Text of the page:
I lost my speaking voice for several days, and my singing voice for several months, years ago. In my case, the ENT said there was some damage to the vocal cords which is not your issue but I think the doc's advice was sound: rest, rest, rest. Don't push it, rest your voice as much as you can, and give it time to come back. For me, I went six months without singing (which was torture for me, and a real impediment to my participation in choir practices) but it *did* come back. Of course, my solid second soprano voice transitioned to a first soprano (hello descants!) but it came back and I don't think I've had a bout of laryngitis in all the years since.
posted by DrGail at 5:01 PM on April 23, 2020 [1 favorite]

Talk as little as possible, drink warm (but not really hot) liquids, and don't whisper. Just speak softly and kind of nasally, and that will be easier on your throat. Gargling with salt water really does relieve throat pain, it's not just a nutty old wives tale. It's temporary numbing, but it might help to try it before your meetings. Also licorice or throat-coat tea, if you can find it at the grocery store, is great stuff. Essentially just spoil your throat with as much soothing goodness as much as you can.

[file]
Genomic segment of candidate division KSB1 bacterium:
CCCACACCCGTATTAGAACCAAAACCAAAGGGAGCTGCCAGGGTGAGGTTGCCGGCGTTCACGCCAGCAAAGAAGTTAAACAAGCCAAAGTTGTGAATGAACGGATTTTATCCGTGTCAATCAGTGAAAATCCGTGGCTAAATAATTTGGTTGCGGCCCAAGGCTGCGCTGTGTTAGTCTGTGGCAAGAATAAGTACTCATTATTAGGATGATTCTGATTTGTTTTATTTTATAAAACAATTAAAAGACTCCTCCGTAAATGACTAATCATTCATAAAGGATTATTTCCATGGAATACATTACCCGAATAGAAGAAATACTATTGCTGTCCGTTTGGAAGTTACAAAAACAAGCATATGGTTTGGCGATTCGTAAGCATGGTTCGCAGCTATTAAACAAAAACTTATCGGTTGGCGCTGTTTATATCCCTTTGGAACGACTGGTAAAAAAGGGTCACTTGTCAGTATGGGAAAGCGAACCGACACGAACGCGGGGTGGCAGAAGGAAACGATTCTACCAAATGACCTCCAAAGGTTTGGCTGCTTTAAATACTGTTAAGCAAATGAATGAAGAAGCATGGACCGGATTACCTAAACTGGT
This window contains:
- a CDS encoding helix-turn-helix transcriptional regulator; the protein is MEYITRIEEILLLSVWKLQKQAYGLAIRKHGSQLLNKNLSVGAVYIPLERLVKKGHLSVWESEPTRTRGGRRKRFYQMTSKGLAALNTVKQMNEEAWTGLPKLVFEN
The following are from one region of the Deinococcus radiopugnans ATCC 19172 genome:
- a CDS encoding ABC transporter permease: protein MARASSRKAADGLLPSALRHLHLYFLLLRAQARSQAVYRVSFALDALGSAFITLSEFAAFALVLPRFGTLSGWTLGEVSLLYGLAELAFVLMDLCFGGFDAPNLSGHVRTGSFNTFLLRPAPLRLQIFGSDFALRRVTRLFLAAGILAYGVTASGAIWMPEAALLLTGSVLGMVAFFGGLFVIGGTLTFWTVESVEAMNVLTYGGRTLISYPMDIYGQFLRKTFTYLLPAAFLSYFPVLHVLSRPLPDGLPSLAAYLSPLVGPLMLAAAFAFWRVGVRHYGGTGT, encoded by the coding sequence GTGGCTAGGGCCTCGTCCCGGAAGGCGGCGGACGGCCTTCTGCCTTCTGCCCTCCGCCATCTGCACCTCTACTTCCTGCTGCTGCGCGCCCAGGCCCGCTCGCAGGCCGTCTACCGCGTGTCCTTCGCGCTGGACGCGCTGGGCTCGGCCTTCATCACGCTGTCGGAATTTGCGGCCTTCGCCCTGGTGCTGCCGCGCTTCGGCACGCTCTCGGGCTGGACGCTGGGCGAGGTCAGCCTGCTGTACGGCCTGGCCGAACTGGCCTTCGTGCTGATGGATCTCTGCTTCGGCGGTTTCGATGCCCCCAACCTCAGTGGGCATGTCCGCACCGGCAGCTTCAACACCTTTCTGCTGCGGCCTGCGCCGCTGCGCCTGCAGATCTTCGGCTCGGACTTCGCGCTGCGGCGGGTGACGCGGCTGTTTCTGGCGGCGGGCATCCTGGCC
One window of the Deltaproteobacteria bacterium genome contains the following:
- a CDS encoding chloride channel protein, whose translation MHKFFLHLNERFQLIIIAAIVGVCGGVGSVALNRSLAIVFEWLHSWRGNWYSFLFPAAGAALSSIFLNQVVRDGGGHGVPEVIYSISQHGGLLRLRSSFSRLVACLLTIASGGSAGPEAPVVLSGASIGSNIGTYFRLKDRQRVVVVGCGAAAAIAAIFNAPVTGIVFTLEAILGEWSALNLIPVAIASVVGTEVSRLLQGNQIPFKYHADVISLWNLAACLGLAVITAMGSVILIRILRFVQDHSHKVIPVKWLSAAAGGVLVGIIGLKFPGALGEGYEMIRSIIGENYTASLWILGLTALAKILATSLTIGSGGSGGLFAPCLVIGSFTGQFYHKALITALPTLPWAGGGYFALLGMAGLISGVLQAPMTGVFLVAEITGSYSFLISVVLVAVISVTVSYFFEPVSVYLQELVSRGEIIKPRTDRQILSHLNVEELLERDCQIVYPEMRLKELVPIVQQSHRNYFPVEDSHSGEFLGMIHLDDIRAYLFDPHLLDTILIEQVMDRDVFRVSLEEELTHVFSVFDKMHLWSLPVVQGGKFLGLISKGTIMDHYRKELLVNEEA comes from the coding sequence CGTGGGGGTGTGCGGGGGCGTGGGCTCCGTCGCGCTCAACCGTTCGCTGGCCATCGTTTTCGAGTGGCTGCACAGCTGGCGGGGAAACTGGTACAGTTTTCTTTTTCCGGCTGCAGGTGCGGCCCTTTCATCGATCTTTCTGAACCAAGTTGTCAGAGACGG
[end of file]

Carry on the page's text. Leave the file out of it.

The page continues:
You said you had problems with your stomach and with acid? Are you still having those symptoms at all? I had significant throat problems after a surgery a few years ago, but was also suffering heartburn at the same time. My doctor prescribed a three week regime of heartburn meds, and I saw improvement both in my heartburn and in my throat. It may be something to consider; I was taking Ranitidine at the time, but I've since switched to Pepcid.
posted by backwards compatible at 5:41 PM on April 23, 2020 [3 favorites]

Dumb: Living Without a Voice by Georgia Webber is about how the author lost her voice for a prolonged period of time and her gradual recovery.
posted by carrioncomfort at 6:18 PM on April 23, 2020

It could be that you have ongoing acid reflux that's affecting your voice. I'd encourage you to avoid acidic foods for several weeks. You can also talk to your doctor about acid reflux meds if it still doesn't go away. Those stomach bugs can be brutal and it wouldn't surprise me if it led to some ongoing reflux problems.